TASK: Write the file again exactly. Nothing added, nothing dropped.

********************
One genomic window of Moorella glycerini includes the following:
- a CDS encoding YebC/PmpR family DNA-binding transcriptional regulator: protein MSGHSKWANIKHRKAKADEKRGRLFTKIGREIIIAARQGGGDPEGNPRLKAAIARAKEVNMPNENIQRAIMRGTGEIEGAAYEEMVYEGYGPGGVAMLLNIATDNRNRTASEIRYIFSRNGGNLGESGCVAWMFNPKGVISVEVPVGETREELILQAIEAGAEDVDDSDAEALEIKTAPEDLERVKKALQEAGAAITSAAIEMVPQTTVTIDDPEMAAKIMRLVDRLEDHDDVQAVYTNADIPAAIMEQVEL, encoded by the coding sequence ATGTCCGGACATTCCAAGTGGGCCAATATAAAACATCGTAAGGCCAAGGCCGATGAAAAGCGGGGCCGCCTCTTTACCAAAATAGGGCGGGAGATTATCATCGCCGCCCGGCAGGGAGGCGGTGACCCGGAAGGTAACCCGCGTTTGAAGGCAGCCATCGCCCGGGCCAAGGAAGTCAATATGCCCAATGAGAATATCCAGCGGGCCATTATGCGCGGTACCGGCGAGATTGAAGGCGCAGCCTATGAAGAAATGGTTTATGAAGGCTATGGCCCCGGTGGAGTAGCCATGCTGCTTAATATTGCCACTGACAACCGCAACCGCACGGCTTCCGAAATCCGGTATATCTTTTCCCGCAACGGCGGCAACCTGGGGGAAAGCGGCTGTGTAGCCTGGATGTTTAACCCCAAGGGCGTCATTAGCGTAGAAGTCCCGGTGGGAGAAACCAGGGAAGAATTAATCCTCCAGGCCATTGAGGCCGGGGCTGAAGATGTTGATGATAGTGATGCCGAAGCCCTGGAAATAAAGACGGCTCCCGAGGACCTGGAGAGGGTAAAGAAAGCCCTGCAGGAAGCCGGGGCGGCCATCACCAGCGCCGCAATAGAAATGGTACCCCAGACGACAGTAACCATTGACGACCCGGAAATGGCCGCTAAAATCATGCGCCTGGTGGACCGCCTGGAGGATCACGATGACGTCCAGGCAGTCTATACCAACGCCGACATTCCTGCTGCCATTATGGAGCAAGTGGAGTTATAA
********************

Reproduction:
One genomic window of Moorella glycerini includes the following:
- a CDS encoding YebC/PmpR family DNA-binding transcriptional regulator: protein MSGHSKWANIKHRKAKADEKRGRLFTKIGREIIIAARQGGGDPEGNPRLKAAIARAKEVNMPNENIQRAIMRGTGEIEGAAYEEMVYEGYGPGGVAMLLNIATDNRNRTASEIRYIFSRNGGNLGESGCVAWMFNPKGVISVEVPVGETREELILQAIEAGAEDVDDSDAEALEIKTAPEDLERVKKALQEAGAAITSAAIEMVPQTTVTIDDPEMAAKIMRLVDRLEDHDDVQAVYTNADIPAAIMEQVEL, encoded by the coding sequence ATGTCCGGACATTCCAAGTGGGCCAATATAAAACATCGTAAGGCCAAGGCCGATGAAAAGCGGGGCCGCCTCTTTACCAAAATAGGGCGGGAGATTATCATCGCCGCCCGGCAGGGAGGCGGTGACCCGGAAGGTAACCCGCGTTTGAAGGCAGCCATCGCCCGGGCCAAGGAAGTCAATATGCCCAATGAGAATATCCAGCGGGCCATTATGCGCGGTACCGGCGAGATTGAAGGCGCAGCCTATGAAGAAATGGTTTATGAAGGCTATGGCCCCGGTGGAGTAGCCATGCTGCTTAATATTGCCACTGACAACCGCAACCGCACGGCTTCCGAAATCCGGTATATCTTTTCCCGCAACGGCGGCAACCTGGGGGAAAGCGGCTGTGTAGCCTGGATGTTTAACCCCAAGGGCGTCATTAGCGTAGAAGTCCCGGTGGGAGAAACCAGGGAAGAATTAATCCTCCAGGCCATTGAGGCCGGGGCTGAAGATGTTGATGATAGTGATGCCGAAGCCCTGGAAATAAAGACGGCTCCCGAGGACCTGGAGAGGGTAAAGAAAGCCCTGCAGGAAGCCGGGGCGGCCATCACCAGCGCCGCAATAGAAATGGTACCCCAGACGACAGTAACCATTGACGACCCGGAAATGGCCGCTAAAATCATGCGCCTGGTGGACCGCCTGGAGGATCACGATGACGTCCAGGCAGTCTATACCAACGCCGACATTCCTGCTGCCATTATGGAGCAAGTGGAGTTATAA